Trade in digital services is a growing part of the global economy, but it is hampered by divergent national standards on privacy, cybersecurity, and other issues. This Policy Brief makes recommendations for the G20 to play a leading role in promoting international standards for digital trade, supporting multilateral efforts, and building capacity in developing countries.
Digital services innovation has contributed to inclusive global trade and development. However, governance regimes around digital regulation are still fledgling. This Policy Brief makes recommendations to boost implementation of digital regulatory good practices for interoperability and development of the required governance.
On October 21, the Foreign Secretary Harsh Vardhan Shringla inaugurated the CCCS-Gateway House conference on "Leveraging China's Economy". In his keynote address, he traced the India-China trade imbalance, explained that the disturbed border changed equilibrium and noted that the "ability of India and China to work together will determine the Asian century".
The future is likely to see ‘Big FinTech’ replace ‘Big Tech’. But this time around, India can be part of the story from the ground up. India has been ahead of the fintech game on the technology, regulatory and consumer fronts.
There has been an increasing need for the regulation of content on social media platforms like Twitter, WhatsApp and Facebook. Ambika Khanna, Senior Researcher for International Law Studies Programme explains the legal concerns associated with intermediaries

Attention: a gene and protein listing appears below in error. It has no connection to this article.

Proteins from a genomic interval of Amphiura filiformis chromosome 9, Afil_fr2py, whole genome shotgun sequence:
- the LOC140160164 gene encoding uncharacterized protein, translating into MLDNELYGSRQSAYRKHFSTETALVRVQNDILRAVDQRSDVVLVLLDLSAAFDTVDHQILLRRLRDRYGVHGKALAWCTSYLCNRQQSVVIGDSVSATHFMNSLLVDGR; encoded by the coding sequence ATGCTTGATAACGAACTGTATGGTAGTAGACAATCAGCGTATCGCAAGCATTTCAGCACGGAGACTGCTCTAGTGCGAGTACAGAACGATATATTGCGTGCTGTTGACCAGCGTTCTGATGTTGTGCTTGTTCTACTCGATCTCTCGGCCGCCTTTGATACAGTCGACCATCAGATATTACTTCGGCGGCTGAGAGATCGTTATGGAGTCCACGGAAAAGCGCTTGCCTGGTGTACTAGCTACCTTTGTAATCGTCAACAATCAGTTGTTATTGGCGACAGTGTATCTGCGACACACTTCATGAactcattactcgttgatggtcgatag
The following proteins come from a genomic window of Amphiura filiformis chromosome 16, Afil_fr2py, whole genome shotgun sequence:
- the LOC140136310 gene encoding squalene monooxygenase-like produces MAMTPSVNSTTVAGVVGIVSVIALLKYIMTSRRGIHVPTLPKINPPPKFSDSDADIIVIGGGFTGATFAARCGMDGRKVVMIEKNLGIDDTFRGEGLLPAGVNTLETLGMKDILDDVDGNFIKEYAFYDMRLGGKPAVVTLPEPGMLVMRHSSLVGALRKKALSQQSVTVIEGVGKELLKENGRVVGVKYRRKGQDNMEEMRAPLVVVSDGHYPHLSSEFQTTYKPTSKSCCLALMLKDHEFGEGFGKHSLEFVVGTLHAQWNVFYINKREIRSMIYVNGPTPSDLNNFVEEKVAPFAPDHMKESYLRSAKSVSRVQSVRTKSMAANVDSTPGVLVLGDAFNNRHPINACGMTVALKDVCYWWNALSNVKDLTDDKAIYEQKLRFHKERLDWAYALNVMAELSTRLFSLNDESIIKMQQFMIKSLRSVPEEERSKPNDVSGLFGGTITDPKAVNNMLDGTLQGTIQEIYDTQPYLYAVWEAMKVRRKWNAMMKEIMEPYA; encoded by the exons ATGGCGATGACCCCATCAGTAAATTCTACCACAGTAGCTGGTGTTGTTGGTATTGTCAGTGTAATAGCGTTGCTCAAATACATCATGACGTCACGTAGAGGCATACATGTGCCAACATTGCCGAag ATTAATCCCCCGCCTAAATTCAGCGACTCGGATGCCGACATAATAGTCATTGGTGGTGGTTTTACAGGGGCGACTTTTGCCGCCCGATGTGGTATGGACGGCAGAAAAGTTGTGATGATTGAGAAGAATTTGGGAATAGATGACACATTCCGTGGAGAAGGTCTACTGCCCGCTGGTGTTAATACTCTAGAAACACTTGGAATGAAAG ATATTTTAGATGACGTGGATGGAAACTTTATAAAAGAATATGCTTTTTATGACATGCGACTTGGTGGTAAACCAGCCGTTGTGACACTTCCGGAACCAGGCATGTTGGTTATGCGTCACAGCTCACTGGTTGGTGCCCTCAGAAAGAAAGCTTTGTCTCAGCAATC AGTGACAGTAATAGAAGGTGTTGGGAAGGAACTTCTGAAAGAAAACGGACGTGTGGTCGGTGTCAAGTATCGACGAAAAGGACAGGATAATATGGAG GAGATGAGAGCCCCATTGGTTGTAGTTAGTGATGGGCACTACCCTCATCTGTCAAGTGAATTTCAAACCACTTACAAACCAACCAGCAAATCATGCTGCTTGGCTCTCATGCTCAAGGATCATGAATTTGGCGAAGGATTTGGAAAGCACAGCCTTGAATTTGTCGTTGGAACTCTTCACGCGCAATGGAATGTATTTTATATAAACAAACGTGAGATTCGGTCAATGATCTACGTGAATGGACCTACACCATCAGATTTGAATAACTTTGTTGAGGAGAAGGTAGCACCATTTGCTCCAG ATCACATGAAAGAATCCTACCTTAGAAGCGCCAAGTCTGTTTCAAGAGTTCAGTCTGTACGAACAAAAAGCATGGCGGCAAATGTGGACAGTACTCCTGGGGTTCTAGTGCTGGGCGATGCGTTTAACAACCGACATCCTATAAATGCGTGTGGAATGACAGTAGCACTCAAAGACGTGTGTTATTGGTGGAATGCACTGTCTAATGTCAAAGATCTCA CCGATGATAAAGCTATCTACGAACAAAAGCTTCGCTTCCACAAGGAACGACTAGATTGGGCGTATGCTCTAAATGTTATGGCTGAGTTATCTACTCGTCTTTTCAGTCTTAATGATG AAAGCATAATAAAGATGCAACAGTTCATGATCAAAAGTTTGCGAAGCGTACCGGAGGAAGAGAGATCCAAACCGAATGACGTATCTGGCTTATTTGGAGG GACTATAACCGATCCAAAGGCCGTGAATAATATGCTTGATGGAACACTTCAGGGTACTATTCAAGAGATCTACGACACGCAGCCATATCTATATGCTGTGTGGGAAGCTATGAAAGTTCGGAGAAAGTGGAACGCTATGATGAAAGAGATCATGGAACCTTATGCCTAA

Recent investments by Facebook, Silver Lake, Vista Equity Partners, General Atlantic, KKR, Mubadala, ADIA, TPG, L Catterton and Intel Capital could well be the infusion of capital and expertise Jio needs to compete with Alibaba and Amazon. The infographic compares the number of services offered by these companies across different technology domains
The G20, which constitutes leading digital and industrial powers, has failed to pay enough attention to cyber security, particularly the security of critical financial infrastructure. In a rapidly digitising world, this is the right time for a G20 framework that will help ensure the cyber safety of banks, stock markets and payment systems.
Ten years after the global financial crisis, some reform has come about. To further transparency, the Legal Entity Identifier (LEI), proposed by the G20, is a code used to identify the parties that participate in financial transactions around the world. While its benefits and applications are abundant and will reduce systemic vulnerability, its global implementation is complex and slow. This primer shows why – and also why the LEI should be urgently and widely adopted
Gateway House hosted a T20 meeting in Mumbai on February 14, 2017 in collaboration with the Kiel Institute for the World Economy and the Ministry of External Affairs, Government of India, with support from GIZ and Siemens India. This was the third time Gateway House hosted a T20 meeting; previous editions were held in 2015 under the Turkish Presidency with the leading Turkish think tank TEPAV, and in 2016 under the Chinese Presidency with the leading Chinese think tanks — Institute for World Economics and Politics, Shanghai Institute for International Studies, and Chongyang Institute for Financial Studies.
Hon’ble Ravi Shankar Prasad is the Minister of Law & Justice and Minister of Electronics & Information Technology at the Government of India. He delivered the Inaugural Keynote II at India’s second Gateway of India Geoeconomic Dialogue conference in Mumbai, organised in association with the Ministry of External Affairs.